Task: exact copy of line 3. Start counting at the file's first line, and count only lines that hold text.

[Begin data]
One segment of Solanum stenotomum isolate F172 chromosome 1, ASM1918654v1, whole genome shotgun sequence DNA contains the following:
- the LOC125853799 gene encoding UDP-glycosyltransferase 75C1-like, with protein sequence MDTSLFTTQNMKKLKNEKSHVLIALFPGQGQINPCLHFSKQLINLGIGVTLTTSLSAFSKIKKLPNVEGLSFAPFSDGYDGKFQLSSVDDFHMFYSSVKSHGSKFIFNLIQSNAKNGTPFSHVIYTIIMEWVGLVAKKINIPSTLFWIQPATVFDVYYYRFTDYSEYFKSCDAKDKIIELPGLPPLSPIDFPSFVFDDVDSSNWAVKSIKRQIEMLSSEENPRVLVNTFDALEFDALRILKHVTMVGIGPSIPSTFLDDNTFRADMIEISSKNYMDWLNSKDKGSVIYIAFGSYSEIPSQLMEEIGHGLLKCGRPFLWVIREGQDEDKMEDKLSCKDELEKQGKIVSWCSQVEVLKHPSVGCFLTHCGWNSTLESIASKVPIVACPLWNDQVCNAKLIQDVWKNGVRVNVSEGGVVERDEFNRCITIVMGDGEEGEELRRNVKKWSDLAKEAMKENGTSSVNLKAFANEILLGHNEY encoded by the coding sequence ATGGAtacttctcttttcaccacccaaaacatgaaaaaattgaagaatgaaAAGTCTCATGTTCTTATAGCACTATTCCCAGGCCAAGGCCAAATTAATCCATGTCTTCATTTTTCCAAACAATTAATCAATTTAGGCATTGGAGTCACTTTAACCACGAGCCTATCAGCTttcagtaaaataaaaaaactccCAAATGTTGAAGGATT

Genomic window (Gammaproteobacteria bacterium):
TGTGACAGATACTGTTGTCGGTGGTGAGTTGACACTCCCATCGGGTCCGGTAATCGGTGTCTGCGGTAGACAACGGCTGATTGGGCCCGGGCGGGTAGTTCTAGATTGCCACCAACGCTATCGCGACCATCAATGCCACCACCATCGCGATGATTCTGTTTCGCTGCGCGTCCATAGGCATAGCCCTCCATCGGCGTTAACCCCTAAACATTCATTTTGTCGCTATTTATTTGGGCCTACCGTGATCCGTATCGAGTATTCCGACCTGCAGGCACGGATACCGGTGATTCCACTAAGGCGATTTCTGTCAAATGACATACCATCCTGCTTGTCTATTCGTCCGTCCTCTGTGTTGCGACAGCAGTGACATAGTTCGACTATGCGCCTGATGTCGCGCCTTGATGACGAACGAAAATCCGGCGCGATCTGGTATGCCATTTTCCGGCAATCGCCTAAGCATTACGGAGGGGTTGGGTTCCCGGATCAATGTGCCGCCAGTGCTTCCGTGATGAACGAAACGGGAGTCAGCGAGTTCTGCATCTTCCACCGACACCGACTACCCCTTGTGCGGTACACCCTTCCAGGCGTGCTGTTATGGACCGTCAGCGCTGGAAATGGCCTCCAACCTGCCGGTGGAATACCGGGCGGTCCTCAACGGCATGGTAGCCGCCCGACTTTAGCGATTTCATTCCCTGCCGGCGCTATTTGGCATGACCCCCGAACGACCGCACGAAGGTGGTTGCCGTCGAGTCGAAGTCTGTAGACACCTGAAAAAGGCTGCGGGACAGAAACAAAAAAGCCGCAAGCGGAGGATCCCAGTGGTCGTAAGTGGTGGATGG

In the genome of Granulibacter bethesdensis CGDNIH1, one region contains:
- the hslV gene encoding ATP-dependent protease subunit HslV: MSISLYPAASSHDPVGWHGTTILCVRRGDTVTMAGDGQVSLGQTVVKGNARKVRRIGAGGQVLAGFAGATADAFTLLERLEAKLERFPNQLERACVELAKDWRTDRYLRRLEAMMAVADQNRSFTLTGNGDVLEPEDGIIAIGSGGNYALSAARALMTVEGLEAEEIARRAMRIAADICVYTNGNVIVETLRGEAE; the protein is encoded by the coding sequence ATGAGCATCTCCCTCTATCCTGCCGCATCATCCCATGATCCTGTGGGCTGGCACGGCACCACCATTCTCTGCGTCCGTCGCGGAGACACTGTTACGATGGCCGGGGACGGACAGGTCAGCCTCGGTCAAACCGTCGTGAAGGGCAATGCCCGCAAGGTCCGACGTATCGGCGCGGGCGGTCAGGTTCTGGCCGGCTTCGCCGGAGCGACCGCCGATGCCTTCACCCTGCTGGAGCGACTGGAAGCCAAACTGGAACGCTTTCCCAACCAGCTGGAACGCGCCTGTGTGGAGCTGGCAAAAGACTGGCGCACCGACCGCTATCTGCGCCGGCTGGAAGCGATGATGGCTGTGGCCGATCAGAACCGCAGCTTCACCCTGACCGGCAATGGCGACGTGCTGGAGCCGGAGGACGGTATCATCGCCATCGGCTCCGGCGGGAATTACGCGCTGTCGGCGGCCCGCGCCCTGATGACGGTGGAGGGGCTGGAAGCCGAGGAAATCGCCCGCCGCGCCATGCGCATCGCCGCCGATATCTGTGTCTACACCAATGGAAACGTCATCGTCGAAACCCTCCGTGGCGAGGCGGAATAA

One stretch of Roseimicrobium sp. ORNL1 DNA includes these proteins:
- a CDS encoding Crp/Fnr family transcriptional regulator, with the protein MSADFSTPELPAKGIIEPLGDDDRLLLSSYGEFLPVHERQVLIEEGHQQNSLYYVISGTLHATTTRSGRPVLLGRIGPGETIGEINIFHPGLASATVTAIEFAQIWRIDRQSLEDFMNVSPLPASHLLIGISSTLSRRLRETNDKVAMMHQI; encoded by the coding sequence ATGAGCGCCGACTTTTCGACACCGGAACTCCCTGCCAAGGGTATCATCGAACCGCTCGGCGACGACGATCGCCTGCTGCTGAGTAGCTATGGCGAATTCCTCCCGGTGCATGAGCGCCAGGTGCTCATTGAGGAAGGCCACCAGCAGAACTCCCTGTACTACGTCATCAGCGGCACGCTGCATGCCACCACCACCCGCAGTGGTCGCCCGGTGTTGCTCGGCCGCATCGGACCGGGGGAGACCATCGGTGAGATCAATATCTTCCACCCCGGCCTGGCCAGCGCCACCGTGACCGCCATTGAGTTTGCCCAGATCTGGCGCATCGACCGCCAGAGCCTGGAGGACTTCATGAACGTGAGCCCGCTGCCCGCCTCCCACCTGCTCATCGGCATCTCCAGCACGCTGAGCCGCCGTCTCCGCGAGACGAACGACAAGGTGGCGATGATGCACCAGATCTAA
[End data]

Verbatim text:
Genomic window (Gammaproteobacteria bacterium):